Friday, January 17, 2014

Windmills--- I never thought I would be divorced!

I never wanted to be divorced.  I actually never thought the word, "divorce" and and my name would be used in the same sentence.  However, I am divorced.  I am a survivor of the blows and battlefield of rejection.  I have lived through the legal torment, emotional and spiritual loneliness and financial devastation of single parenthood.  I did not deserve it.  However, it did not take me long to realize that I can be changed by what happens to me, for the good, and I WILL NOT BE REDUCED BY IT!!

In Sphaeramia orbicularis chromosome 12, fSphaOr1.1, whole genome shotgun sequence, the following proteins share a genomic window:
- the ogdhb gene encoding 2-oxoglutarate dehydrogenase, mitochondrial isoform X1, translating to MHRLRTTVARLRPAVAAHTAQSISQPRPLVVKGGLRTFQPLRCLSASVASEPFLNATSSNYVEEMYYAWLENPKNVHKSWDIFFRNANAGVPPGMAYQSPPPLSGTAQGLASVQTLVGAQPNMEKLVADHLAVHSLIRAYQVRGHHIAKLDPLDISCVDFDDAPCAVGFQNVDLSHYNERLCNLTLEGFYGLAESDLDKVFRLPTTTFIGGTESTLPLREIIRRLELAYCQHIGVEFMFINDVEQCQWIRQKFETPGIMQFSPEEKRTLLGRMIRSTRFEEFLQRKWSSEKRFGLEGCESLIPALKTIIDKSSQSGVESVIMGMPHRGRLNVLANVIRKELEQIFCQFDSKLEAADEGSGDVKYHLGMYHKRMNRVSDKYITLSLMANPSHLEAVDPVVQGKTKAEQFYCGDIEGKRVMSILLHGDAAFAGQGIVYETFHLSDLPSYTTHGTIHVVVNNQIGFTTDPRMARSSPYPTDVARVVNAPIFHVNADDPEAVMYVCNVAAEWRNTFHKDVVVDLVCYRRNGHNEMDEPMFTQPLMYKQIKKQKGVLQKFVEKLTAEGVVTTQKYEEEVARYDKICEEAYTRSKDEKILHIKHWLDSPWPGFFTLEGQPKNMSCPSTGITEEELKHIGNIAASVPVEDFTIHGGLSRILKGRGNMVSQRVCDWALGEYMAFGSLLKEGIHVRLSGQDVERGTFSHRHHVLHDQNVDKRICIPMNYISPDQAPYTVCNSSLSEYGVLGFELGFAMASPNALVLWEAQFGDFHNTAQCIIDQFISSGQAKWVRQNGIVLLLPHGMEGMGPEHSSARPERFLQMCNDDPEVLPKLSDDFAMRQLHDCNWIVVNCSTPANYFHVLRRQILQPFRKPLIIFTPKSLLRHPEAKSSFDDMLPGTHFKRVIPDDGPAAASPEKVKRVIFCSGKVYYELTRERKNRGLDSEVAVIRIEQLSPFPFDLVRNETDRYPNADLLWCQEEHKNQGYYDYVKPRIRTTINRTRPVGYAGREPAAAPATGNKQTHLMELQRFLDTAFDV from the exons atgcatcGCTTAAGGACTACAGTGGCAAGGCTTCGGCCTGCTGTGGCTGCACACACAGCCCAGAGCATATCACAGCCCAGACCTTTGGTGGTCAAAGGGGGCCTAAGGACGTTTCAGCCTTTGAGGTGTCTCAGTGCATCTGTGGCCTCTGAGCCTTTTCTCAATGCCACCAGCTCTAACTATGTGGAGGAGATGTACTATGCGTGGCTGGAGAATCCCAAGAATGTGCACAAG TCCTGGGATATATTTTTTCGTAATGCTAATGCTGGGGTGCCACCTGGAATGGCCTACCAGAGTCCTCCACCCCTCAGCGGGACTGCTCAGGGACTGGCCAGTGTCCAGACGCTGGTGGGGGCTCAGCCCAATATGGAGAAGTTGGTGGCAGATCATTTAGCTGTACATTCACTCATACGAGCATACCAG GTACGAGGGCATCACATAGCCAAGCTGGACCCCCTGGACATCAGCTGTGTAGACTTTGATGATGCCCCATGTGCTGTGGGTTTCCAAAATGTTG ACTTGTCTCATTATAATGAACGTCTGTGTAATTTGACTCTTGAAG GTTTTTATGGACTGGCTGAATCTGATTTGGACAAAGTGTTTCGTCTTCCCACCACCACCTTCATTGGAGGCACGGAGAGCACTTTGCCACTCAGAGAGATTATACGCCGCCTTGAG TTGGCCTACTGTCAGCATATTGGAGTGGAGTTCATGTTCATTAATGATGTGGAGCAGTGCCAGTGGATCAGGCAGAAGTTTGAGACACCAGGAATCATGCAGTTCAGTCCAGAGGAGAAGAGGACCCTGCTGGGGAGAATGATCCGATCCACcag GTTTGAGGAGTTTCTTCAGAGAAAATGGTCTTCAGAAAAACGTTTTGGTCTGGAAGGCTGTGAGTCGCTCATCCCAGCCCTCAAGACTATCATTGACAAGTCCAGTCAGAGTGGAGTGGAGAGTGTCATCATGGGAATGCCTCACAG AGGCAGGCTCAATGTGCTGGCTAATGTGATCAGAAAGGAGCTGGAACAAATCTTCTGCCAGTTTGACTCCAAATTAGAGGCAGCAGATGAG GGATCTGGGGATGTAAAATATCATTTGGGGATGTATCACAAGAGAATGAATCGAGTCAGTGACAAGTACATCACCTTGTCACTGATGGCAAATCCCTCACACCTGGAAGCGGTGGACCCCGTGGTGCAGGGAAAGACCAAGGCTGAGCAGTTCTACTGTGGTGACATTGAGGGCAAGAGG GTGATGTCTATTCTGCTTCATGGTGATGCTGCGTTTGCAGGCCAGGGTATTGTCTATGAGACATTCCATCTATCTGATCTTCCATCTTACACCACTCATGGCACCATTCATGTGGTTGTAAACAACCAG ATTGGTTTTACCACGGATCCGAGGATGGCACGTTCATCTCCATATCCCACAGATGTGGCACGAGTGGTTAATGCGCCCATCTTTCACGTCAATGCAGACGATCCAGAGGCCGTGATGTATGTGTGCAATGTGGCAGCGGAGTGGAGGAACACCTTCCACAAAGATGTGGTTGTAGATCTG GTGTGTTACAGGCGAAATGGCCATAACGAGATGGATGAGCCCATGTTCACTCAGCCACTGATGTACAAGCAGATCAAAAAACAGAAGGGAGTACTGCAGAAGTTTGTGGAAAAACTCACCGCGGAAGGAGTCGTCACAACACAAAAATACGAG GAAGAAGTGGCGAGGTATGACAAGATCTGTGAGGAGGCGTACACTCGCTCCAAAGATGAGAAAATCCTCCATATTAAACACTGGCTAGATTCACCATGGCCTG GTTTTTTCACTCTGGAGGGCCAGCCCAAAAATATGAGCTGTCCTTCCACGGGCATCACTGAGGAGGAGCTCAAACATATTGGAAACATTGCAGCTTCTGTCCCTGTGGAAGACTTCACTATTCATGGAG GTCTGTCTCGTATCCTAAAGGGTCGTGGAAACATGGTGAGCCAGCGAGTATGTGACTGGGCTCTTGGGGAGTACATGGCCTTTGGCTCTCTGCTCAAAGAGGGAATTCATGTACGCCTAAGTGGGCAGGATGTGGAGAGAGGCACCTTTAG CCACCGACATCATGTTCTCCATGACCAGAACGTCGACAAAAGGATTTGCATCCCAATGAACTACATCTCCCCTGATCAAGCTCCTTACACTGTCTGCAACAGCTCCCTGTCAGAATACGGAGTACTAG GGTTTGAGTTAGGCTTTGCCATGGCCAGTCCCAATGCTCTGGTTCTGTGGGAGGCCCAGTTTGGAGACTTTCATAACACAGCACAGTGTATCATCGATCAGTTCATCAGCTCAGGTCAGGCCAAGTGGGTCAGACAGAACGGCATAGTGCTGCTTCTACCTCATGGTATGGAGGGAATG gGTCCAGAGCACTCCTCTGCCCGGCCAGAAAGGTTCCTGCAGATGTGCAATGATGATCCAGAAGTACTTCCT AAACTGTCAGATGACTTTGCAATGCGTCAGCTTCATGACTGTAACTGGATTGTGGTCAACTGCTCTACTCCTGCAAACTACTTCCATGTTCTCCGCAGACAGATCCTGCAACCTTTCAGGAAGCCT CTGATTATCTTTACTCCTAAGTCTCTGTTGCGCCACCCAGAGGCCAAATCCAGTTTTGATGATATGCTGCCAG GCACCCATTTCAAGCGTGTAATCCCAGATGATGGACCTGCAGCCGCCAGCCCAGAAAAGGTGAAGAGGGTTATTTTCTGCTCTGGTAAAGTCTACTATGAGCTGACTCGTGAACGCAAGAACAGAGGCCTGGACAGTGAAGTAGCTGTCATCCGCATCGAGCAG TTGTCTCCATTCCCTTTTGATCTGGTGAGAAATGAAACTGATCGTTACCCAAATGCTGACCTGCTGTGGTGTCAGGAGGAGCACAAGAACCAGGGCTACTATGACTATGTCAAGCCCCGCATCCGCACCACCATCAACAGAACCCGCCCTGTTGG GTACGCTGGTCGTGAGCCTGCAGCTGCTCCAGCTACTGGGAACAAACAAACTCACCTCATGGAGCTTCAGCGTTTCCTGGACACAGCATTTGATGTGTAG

Windmills are fascinating!  They are eternally at work to accomplish there end result---- energy!  They shift with the changes of the wind, and find themselves in around 10 different positions and angles each day.  They are not shifting from the wind to protect themselves, but right smack into it, in order to capitalize on the strength of the wind and the increased energy that confrontation invites, as a result.  There are windmills in Spanish Fork Canyon, that we would pass by,  from Northern California to Carbon County, each time we would drive to visit my relatives.  These windmills marked the final leg of our journey.  These windmills represented the end of a race.  The beginning of vacation.  The end of a long trip.  These windmills represented change from the past into the future.